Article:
The Generalized System of Preferences (GSP) expired on July 31 of this year and an act of Congress is required to restore these trade benefits. GSP is a tremendously important U.S. trade preference program created to promote economic growth in developing countries through trade. Because of the duty-savings on imports from GSP beneficiaries, many manufacturers in the United States have an incentive to purchase raw materials and inputs from these developing countries. Without GSP, many manufacturers’ costs are higher and their competitiveness undermined. It is due time that Congress move forward on this bipartisan initiative.
GSP is particularly important for manufacturers who cannot source inputs domestically. Over the years, GSP has helped promote growth and development in the world’s poorest economies by providing unilateral duty-free treatment for up to 5,000 products from 126 countries, while also reducing prices for U.S. producers and consumers. In exchange for receiving GSP benefits, participating countries must meet certain mandatory eligibility criteria.
Manufacturers have been operating without GSP for nearly five months, resulting in significantly higher production costs. Momentive, for example, is a $7.5 billion American manufacturer of specialty chemicals and performance materials with business evenly divided among the U.S., Europe, and Asia. Momentive develops and produces high-performance resins, silicones and other advanced materials and has a presence in 21 states and in 28 countries worldwide. Their products are manufactured in New York, Ohio, West Virginia, Florida, North Carolina, Oregon, Indiana and California, and they employ 4,000 people in R&D, manufacturing, marketing, sales and administration in the United States.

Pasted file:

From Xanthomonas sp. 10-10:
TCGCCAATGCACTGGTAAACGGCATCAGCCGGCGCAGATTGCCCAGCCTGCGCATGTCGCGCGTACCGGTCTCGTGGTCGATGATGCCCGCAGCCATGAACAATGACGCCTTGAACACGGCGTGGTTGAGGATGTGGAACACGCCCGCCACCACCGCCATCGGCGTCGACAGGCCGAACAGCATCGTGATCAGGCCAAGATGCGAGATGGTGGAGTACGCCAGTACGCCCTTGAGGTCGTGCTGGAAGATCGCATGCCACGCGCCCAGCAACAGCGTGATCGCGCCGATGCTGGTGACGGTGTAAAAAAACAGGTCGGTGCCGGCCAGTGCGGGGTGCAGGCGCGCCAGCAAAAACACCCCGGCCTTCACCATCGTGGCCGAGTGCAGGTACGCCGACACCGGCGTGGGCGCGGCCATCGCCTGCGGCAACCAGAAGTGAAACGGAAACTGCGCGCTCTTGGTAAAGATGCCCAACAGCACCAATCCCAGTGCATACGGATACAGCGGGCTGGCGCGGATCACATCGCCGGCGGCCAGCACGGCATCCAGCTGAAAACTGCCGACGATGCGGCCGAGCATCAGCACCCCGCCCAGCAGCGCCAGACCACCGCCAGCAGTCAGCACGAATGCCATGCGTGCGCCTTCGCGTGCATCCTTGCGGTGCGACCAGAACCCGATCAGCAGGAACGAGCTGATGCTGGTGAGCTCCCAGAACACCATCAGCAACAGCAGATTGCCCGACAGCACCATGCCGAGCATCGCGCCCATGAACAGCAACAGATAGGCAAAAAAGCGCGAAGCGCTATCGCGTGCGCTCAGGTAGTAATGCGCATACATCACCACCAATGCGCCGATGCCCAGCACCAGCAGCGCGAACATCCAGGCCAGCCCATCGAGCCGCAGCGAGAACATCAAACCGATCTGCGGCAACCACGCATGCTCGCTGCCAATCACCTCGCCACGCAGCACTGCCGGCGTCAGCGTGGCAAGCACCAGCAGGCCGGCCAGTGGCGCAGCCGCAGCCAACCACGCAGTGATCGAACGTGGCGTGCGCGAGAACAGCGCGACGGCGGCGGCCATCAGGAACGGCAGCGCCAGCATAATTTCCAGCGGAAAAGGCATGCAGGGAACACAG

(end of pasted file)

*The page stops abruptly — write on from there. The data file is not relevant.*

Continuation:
“The GSP program helps us remain competitive by lowering the costs of raw materials,” said Roger McCrary, Vice President for Global Trade Management at Momentive. “Our ability to remain an innovative, cutting-edge American company requires access to affordable raw materials. With the increase in tariffs resulting from GSP’s expiration, we need to cut from other parts of our budget, such as R&D. That has an impact on our bottom line and future products. We hope that Congress will resolve the political fight on funding offsets so this tax on raw materials can be removed.”
With the manufacturing sector facing ongoing economic challenges, passing GSP is one small step Congress can take to improve manufacturers’ competitiveness and cut their production costs. We strongly urge the Senate and House to work collaboratively to identify an offset for GSP that allows its bipartisan passage through Congress as expeditiously as possible.
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